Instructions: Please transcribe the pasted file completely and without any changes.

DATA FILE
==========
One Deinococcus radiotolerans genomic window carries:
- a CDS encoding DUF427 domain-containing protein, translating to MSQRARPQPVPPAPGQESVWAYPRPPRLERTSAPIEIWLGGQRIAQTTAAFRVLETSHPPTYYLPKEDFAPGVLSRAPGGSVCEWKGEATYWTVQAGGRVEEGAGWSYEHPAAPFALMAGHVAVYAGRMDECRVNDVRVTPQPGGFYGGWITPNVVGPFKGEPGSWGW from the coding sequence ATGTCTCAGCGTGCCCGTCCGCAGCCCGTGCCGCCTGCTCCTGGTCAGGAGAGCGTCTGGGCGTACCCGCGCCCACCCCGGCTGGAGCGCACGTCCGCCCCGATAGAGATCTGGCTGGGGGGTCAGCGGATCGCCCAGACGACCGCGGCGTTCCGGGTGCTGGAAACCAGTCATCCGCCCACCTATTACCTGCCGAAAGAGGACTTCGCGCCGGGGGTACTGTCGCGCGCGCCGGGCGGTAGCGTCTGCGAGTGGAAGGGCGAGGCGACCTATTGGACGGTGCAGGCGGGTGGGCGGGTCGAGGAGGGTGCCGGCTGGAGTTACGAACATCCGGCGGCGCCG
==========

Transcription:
One Deinococcus radiotolerans genomic window carries:
- a CDS encoding DUF427 domain-containing protein, translating to MSQRARPQPVPPAPGQESVWAYPRPPRLERTSAPIEIWLGGQRIAQTTAAFRVLETSHPPTYYLPKEDFAPGVLSRAPGGSVCEWKGEATYWTVQAGGRVEEGAGWSYEHPAAPFALMAGHVAVYAGRMDECRVNDVRVTPQPGGFYGGWITPNVVGPFKGEPGSWGW from the coding sequence ATGTCTCAGCGTGCCCGTCCGCAGCCCGTGCCGCCTGCTCCTGGTCAGGAGAGCGTCTGGGCGTACCCGCGCCCACCCCGGCTGGAGCGCACGTCCGCCCCGATAGAGATCTGGCTGGGGGGTCAGCGGATCGCCCAGACGACCGCGGCGTTCCGGGTGCTGGAAACCAGTCATCCGCCCACCTATTACCTGCCGAAAGAGGACTTCGCGCCGGGGGTACTGTCGCGCGCGCCGGGCGGTAGCGTCTGCGAGTGGAAGGGCGAGGCGACCTATTGGACGGTGCAGGCGGGTGGGCGGGTCGAGGAGGGTGCCGGCTGGAGTTACGAACATCCGGCGGCGCCG